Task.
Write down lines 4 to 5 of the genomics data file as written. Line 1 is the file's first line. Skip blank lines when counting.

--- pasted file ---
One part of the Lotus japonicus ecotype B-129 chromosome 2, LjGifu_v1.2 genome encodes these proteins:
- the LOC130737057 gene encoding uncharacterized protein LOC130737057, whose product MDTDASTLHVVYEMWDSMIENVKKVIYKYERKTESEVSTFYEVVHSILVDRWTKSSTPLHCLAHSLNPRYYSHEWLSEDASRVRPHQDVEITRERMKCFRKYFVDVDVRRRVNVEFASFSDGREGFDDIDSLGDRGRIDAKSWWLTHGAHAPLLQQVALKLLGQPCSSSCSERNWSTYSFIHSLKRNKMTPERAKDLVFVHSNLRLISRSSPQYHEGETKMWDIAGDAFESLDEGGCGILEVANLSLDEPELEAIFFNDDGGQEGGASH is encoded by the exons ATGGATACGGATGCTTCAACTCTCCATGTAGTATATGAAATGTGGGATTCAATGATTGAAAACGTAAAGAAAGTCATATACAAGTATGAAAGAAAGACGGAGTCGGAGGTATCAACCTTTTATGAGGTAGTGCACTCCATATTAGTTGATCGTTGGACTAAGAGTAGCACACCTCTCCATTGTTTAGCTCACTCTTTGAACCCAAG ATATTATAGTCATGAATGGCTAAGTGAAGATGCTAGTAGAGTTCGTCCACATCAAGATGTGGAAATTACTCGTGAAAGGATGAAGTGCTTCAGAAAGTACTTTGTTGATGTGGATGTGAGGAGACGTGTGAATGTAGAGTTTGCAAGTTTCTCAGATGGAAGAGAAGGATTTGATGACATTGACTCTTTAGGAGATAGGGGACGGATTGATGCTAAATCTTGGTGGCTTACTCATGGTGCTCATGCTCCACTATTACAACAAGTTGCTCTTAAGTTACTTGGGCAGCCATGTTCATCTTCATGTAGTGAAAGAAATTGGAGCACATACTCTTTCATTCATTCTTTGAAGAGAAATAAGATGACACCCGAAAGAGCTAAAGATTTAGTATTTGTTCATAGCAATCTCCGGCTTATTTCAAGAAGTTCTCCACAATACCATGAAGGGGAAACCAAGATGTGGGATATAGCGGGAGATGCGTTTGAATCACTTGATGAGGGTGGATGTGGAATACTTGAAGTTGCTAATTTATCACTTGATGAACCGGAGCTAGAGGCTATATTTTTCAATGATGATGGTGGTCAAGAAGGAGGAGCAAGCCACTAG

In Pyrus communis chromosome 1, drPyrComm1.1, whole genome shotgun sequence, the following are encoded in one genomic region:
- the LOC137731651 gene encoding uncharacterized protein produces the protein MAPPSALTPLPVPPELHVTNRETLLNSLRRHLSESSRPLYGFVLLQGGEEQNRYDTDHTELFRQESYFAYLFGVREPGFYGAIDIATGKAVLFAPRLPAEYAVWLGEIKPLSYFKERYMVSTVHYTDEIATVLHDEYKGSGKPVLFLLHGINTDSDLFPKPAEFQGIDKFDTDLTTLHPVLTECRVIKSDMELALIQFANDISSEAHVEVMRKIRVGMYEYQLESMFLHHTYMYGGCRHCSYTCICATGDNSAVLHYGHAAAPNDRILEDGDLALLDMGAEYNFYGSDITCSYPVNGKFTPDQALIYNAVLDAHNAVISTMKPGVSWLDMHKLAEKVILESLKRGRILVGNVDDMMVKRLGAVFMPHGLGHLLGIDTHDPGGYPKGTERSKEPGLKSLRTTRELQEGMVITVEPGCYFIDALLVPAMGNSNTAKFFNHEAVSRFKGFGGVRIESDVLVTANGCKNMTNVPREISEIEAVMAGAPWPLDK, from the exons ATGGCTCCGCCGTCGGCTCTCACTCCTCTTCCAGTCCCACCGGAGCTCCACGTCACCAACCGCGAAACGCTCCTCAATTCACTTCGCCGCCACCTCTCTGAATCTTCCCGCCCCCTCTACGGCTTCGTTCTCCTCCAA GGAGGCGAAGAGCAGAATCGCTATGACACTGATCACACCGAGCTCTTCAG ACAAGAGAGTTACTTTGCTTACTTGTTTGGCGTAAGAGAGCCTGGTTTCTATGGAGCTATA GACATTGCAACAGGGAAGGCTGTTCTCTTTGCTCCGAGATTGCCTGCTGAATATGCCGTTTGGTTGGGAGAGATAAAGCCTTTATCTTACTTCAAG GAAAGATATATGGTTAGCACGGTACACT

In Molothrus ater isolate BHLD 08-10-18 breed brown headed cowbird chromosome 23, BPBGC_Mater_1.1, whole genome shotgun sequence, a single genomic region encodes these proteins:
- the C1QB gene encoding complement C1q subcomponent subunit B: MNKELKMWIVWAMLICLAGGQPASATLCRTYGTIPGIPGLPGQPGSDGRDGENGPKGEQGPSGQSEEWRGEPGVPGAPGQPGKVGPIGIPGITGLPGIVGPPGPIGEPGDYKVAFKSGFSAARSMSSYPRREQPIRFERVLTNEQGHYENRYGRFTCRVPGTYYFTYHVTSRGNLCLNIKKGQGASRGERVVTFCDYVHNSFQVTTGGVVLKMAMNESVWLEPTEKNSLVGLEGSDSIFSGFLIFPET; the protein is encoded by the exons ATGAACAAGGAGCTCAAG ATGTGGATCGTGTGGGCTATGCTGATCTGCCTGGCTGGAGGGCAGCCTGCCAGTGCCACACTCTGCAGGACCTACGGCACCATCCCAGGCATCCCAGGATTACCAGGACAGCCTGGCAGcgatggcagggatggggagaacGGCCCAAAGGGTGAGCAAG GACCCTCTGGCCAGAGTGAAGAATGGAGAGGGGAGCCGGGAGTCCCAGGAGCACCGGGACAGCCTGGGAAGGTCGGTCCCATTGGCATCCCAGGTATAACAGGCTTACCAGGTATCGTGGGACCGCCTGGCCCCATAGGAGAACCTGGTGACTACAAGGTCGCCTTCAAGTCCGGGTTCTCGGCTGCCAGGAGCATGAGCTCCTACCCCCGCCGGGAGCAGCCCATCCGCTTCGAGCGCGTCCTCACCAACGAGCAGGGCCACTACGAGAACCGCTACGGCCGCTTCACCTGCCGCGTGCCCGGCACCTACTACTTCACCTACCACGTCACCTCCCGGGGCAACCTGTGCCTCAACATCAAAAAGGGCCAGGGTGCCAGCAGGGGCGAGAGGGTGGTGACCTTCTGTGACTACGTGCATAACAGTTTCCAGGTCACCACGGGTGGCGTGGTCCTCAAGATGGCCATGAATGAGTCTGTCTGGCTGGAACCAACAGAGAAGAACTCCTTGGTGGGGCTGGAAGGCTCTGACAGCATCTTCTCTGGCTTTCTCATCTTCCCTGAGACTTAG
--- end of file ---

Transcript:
- the LOC137731651 gene encoding uncharacterized protein produces the protein MAPPSALTPLPVPPELHVTNRETLLNSLRRHLSESSRPLYGFVLLQGGEEQNRYDTDHTELFRQESYFAYLFGVREPGFYGAIDIATGKAVLFAPRLPAEYAVWLGEIKPLSYFKERYMVSTVHYTDEIATVLHDEYKGSGKPVLFLLHGINTDSDLFPKPAEFQGIDKFDTDLTTLHPVLTECRVIKSDMELALIQFANDISSEAHVEVMRKIRVGMYEYQLESMFLHHTYMYGGCRHCSYTCICATGDNSAVLHYGHAAAPNDRILEDGDLALLDMGAEYNFYGSDITCSYPVNGKFTPDQALIYNAVLDAHNAVISTMKPGVSWLDMHKLAEKVILESLKRGRILVGNVDDMMVKRLGAVFMPHGLGHLLGIDTHDPGGYPKGTERSKEPGLKSLRTTRELQEGMVITVEPGCYFIDALLVPAMGNSNTAKFFNHEAVSRFKGFGGVRIESDVLVTANGCKNMTNVPREISEIEAVMAGAPWPLDK, from the exons ATGGCTCCGCCGTCGGCTCTCACTCCTCTTCCAGTCCCACCGGAGCTCCACGTCACCAACCGCGAAACGCTCCTCAATTCACTTCGCCGCCACCTCTCTGAATCTTCCCGCCCCCTCTACGGCTTCGTTCTCCTCCAA GGAGGCGAAGAGCAGAATCGCTATGACACTGATCACACCGAGCTCTTCAG ACAAGAGAGTTACTTTGCTTACTTGTTTGGCGTAAGAGAGCCTGGTTTCTATGGAGCTATA GACATTGCAACAGGGAAGGCTGTTCTCTTTGCTCCGAGATTGCCTGCTGAATATGCCGTTTGGTTGGGAGAGATAAAGCCTTTATCTTACTTCAAG GAAAGATATATGGTTAGCACGGTACACT

In Molothrus ater isolate BHLD 08-10-18 breed brown headed cowbird chromosome 23, BPBGC_Mater_1.1, whole genome shotgun sequence, a single genomic region encodes these proteins: